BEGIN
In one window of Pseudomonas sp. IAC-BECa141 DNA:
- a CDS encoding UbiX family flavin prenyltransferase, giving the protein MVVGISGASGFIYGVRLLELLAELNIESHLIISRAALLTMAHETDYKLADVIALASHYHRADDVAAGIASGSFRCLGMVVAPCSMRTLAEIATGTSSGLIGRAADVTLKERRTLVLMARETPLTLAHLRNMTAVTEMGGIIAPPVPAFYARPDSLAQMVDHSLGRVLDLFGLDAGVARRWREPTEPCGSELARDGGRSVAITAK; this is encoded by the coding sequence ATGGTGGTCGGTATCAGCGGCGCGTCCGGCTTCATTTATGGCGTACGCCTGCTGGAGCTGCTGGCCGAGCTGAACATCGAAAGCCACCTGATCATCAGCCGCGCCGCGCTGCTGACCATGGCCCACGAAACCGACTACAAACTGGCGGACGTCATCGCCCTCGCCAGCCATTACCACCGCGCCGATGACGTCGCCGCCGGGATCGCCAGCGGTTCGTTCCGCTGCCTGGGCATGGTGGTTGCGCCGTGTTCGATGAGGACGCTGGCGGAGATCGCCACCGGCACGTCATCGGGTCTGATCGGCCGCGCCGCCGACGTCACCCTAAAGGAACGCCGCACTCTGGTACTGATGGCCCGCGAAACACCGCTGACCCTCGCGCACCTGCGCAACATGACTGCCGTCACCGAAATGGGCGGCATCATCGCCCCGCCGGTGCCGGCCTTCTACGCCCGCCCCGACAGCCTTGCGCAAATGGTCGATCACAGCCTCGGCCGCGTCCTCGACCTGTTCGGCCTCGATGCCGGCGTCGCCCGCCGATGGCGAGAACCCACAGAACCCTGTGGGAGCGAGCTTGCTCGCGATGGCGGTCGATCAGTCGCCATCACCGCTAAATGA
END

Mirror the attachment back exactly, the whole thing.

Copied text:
In one window of Pseudomonas sp. IAC-BECa141 DNA:
- a CDS encoding UbiX family flavin prenyltransferase, giving the protein MVVGISGASGFIYGVRLLELLAELNIESHLIISRAALLTMAHETDYKLADVIALASHYHRADDVAAGIASGSFRCLGMVVAPCSMRTLAEIATGTSSGLIGRAADVTLKERRTLVLMARETPLTLAHLRNMTAVTEMGGIIAPPVPAFYARPDSLAQMVDHSLGRVLDLFGLDAGVARRWREPTEPCGSELARDGGRSVAITAK; this is encoded by the coding sequence ATGGTGGTCGGTATCAGCGGCGCGTCCGGCTTCATTTATGGCGTACGCCTGCTGGAGCTGCTGGCCGAGCTGAACATCGAAAGCCACCTGATCATCAGCCGCGCCGCGCTGCTGACCATGGCCCACGAAACCGACTACAAACTGGCGGACGTCATCGCCCTCGCCAGCCATTACCACCGCGCCGATGACGTCGCCGCCGGGATCGCCAGCGGTTCGTTCCGCTGCCTGGGCATGGTGGTTGCGCCGTGTTCGATGAGGACGCTGGCGGAGATCGCCACCGGCACGTCATCGGGTCTGATCGGCCGCGCCGCCGACGTCACCCTAAAGGAACGCCGCACTCTGGTACTGATGGCCCGCGAAACACCGCTGACCCTCGCGCACCTGCGCAACATGACTGCCGTCACCGAAATGGGCGGCATCATCGCCCCGCCGGTGCCGGCCTTCTACGCCCGCCCCGACAGCCTTGCGCAAATGGTCGATCACAGCCTCGGCCGCGTCCTCGACCTGTTCGGCCTCGATGCCGGCGTCGCCCGCCGATGGCGAGAACCCACAGAACCCTGTGGGAGCGAGCTTGCTCGCGATGGCGGTCGATCAGTCGCCATCACCGCTAAATGA